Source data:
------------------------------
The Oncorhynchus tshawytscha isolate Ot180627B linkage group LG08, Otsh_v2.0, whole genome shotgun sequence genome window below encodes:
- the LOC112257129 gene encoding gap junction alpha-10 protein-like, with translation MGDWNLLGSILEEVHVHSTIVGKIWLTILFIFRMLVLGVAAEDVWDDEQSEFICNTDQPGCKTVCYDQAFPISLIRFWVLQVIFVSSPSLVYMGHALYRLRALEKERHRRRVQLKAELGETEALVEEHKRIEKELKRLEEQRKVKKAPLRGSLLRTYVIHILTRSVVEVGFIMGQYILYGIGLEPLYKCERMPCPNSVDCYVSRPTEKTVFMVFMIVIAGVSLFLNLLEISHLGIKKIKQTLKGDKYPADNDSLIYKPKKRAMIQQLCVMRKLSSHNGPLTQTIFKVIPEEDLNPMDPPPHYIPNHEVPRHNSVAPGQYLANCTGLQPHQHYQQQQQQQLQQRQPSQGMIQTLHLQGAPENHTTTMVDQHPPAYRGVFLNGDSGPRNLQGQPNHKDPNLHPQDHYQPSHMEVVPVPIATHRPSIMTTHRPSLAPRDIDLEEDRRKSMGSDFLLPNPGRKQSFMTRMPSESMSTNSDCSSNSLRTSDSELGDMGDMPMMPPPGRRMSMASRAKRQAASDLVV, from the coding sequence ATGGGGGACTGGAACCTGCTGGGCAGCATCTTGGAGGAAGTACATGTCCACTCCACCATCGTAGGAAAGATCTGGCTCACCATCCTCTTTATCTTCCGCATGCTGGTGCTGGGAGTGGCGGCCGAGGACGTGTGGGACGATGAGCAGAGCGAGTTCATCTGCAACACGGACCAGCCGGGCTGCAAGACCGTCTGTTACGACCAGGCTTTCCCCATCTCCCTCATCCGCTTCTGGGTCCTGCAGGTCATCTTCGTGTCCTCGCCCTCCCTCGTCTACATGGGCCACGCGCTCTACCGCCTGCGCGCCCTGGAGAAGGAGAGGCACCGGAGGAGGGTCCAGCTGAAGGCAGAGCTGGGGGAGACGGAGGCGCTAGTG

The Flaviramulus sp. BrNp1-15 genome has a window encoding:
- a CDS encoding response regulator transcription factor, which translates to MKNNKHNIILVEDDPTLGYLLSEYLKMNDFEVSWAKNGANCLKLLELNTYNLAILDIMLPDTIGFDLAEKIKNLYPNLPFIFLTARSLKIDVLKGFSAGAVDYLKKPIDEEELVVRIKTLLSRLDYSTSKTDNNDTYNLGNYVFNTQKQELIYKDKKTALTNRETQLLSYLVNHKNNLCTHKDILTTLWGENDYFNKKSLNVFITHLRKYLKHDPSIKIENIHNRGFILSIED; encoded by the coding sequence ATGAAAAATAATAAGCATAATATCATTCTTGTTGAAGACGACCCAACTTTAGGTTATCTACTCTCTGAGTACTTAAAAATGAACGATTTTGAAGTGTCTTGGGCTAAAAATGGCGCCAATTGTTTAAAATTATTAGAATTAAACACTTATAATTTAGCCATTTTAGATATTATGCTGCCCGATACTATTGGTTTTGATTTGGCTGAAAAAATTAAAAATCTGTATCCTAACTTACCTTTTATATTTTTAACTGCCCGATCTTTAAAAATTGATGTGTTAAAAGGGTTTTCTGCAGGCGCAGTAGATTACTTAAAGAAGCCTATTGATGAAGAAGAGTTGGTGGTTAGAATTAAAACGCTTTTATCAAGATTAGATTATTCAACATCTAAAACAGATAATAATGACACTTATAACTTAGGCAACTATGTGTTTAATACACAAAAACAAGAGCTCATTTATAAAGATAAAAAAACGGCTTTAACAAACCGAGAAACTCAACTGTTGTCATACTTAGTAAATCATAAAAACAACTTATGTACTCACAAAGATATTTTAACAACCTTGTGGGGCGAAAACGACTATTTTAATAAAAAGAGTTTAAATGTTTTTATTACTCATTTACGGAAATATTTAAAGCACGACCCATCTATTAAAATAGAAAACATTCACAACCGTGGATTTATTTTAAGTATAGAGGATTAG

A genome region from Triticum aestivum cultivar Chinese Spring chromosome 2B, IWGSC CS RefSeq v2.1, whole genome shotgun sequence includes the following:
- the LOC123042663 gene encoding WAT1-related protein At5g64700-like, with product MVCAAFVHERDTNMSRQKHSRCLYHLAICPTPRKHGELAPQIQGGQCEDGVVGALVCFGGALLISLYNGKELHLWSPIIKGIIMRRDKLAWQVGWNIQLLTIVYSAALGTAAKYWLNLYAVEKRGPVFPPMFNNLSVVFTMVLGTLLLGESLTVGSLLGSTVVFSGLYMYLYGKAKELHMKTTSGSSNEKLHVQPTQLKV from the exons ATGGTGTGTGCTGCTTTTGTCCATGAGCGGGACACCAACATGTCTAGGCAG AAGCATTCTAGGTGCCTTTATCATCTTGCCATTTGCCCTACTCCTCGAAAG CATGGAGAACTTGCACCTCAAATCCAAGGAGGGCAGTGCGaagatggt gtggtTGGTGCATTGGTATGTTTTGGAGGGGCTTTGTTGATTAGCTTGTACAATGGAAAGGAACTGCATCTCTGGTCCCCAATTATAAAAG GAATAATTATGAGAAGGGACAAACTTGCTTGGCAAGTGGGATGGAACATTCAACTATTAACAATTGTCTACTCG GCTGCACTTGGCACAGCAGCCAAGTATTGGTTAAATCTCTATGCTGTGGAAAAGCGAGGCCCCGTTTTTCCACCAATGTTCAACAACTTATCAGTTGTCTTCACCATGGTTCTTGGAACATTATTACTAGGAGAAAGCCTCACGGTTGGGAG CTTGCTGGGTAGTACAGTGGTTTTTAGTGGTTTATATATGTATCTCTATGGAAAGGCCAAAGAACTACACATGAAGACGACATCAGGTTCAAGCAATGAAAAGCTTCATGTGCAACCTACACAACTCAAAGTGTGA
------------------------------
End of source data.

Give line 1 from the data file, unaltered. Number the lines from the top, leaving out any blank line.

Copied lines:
The Oncorhynchus tshawytscha isolate Ot180627B linkage group LG08, Otsh_v2.0, whole genome shotgun sequence genome window below encodes: